• Poor Service: What Poverty Eradication Day Means in Ireland

    Eradicate poverty day jcfj webThe only public service available to the poor, for which there is no waiting list, is the prison service, says Peter McVerry SJ.

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  • The Emaciated Conversation about Global Poverty

    global growth webGlobal poverty is one of those seemingly rare topics where there might be good news to celebrate, says Kevin Hargaden.
     

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  • Poverty and the Environment

    poverty ecologyPoverty is an ecological problem. Although degradation of the environment affects all human populations, it hits those living in poverty the hardest, says Catherine Devitt.

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  • Ending Poverty For All Must Include Prisoners

    Prison 400 x 297The first of the UN’s 17 Sustainable Development Goals commits to ending poverty in all forms everywhere. If we are to take this seriously it needs to include people in prison and their families, says Eoin Carroll.

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About the Centre

The Jesuit Centre for Faith and Justice works to combat injustice and marginalisation in Irish society, through social analysis, education and advocacy.

The Centre highlights complex social issues, informs opinion and advocates for governmental policy change to create a fair and equitable society for all.

Analysis on our Key Issues

People in prison are amongst the most marginalised and vulnerable in our society. The majority have left school early, experience literacy and learning difficulties and have a history of unemployment... Click here to view all of our material on Penal Policy

Environmental protection has emerged as a key element of social justice debates in recent decades... Click here to view all of our material on Environmental Justice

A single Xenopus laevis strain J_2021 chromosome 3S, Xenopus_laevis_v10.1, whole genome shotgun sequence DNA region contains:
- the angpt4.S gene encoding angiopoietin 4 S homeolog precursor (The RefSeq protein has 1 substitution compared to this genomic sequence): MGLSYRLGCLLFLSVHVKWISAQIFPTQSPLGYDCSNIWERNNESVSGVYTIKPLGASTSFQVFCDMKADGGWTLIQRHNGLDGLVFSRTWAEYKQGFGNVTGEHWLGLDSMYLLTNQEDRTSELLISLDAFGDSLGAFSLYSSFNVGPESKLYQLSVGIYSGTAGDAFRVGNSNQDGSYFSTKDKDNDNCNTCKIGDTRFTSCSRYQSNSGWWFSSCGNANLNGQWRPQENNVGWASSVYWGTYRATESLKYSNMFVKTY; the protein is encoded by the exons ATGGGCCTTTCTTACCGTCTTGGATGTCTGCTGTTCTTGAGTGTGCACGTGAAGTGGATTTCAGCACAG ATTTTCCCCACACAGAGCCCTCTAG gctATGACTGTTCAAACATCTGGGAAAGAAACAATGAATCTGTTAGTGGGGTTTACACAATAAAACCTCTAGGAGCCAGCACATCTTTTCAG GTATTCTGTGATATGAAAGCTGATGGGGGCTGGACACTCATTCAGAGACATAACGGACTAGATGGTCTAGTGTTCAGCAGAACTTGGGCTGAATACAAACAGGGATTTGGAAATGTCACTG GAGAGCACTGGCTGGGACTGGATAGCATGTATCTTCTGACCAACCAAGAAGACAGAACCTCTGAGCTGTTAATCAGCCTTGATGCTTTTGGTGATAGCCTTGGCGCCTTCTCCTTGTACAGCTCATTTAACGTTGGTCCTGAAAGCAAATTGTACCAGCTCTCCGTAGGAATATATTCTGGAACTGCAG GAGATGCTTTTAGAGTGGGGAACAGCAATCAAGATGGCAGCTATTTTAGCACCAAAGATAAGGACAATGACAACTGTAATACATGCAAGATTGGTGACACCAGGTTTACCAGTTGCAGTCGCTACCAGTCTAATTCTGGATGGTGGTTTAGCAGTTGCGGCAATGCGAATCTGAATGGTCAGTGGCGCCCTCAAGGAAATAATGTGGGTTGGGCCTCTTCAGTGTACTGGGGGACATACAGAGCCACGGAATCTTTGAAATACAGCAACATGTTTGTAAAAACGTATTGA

The right to a safe and secure place to live is one of the most basic human rights, it is fundamental to enable people to live a dignified life... Click here to view all of our material on Housing Policy

In our political discourse, every question of human flourishing seems to be reduced to bottom-line thinking. This focus on riches impoverishes our shared discourse and has serious negative consequences for society Click here to view material on Economic Justice

The Jesuit Centre for Faith and Justice focuses on a number of other issues... Explore all here

Our Journal

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Exploring Social Justice

Why Care - Social Justice Awareness for Younger People

Working Notes: What Direction for Recovery?

Working Notes: Which Direction for Recovery?

 

This issue of Working Notes is devoted to three articles which explore different possibilities in the increasingly urgent search for a type of economic development that is balanced, sustainable and just.

In the second of two articles on the theme, ‘A New Economic Paradigm?’, Gerry O’Hanlon SJ turns to some of the practical proposals now being put forward in regard to the direction and shape of future economic development. He looks at the key proposals of a number of Irish reports and also, in some detail, at a report from the London-based NEF (New Economics Foundation). The title of the NEF report – The Great Transition – and the headings of its seven core themes (for example, ‘The Great Redistribution’; ‘The Great Localisation’; ‘The Great Reskilling’) reflect the type of radical changes which the NEF considers necessary to effectively regulate markets, reform financial systems, ensure environmental sustainability, and address inequalities within and between countries.

 

 

The consequences of the type of change envisaged would be far-reaching – not the least being that it would involve a significant fall in GDP as it is now measured. But ‘real value’ would in fact grow, argues NEF – its vision of a future characterised by ‘prosperity without growth’ reflecting the optimism implicit in the subtitle of its report: ‘A Tale of How it Turned out Right’.

Returning to a theme touched on in the first article in the series, Gerry O’Hanlon says that implementing proposals for a radical shift in the approach to economic development will require a marked change in cultural and political attitudes. It will, he suggests, ‘require deep reserves of meaning to face into the prospect of a more frugal, but also more just and sustainable, future’. He points out that Christianity is one such reservoir of meaning and that it could be ‘a powerful source of inspiration’ in the challenge that lies ahead –‘a source, which through committed Christians, can be of great service to the body politic’. ... Read more

A New Economic Paradigm? In the Concrete – Towards a New Model Enough: Foundation for a Moral and Ecological Economics
Social Enterprise – An Untapped Resource

Posted in Economic Policy News

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